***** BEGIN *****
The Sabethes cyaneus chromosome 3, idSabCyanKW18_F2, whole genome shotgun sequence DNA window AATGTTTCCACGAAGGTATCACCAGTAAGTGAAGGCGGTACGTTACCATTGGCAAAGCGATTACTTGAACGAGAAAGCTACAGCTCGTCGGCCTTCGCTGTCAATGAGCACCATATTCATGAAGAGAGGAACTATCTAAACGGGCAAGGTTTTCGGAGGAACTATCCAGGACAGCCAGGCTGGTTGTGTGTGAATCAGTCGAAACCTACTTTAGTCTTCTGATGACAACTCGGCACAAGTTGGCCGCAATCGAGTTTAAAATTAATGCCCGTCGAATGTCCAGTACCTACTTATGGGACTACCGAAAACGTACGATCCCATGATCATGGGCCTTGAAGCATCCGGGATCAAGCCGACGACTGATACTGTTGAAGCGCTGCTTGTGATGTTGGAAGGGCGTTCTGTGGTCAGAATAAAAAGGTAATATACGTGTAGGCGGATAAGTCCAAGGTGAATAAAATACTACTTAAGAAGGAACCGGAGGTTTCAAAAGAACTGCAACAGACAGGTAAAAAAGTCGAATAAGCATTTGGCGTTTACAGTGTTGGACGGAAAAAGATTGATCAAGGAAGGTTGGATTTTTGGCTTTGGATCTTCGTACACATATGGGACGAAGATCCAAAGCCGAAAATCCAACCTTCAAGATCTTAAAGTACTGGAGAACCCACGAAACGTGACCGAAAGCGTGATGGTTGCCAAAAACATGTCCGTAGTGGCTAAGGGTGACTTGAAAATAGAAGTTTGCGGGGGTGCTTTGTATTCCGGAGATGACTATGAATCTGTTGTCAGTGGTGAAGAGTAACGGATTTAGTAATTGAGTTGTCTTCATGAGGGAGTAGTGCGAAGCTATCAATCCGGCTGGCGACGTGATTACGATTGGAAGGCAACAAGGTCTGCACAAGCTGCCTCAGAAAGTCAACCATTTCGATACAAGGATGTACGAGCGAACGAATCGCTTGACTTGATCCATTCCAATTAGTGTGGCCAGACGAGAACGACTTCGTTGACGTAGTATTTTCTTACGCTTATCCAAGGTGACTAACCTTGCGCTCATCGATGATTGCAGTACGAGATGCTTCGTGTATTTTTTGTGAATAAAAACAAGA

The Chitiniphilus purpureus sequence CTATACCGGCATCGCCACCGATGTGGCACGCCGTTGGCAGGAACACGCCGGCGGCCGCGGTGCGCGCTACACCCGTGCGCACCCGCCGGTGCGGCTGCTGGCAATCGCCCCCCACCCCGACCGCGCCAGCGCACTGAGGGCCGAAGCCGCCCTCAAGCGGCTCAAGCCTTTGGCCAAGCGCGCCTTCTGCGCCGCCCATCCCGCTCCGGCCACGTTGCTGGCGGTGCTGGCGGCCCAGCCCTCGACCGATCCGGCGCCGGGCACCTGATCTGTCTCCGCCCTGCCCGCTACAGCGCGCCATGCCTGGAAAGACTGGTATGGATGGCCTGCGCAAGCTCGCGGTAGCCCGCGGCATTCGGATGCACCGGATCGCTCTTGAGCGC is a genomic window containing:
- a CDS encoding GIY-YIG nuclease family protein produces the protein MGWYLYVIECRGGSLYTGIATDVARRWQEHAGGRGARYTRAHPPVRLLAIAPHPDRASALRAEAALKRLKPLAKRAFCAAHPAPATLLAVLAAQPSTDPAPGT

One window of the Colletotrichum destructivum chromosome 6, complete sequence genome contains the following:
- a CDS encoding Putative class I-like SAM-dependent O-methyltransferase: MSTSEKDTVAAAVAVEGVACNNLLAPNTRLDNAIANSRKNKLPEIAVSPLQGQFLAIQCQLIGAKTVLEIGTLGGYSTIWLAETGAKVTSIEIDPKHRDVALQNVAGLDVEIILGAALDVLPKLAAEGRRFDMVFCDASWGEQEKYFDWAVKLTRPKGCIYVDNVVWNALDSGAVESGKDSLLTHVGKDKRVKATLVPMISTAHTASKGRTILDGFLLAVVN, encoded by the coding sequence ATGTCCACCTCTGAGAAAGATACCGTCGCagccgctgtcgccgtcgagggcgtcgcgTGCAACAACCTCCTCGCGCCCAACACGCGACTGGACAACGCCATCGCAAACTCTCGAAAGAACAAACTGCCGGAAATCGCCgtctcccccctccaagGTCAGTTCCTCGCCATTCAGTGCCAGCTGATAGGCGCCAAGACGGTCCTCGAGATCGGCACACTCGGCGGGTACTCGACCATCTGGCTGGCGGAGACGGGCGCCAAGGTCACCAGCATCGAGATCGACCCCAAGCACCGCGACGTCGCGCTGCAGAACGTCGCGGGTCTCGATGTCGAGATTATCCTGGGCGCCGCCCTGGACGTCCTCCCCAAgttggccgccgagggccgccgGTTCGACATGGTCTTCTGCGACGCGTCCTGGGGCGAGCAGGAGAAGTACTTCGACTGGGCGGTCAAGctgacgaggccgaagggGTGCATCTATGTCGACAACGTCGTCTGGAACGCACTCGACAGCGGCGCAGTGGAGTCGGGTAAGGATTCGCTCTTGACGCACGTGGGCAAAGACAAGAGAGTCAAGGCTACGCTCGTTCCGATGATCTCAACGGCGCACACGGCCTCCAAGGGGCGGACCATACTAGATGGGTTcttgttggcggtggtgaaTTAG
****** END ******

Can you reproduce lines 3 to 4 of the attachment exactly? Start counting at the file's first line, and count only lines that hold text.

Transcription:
- a CDS encoding GIY-YIG nuclease family protein produces the protein MGWYLYVIECRGGSLYTGIATDVARRWQEHAGGRGARYTRAHPPVRLLAIAPHPDRASALRAEAALKRLKPLAKRAFCAAHPAPATLLAVLAAQPSTDPAPGT

One window of the Colletotrichum destructivum chromosome 6, complete sequence genome contains the following: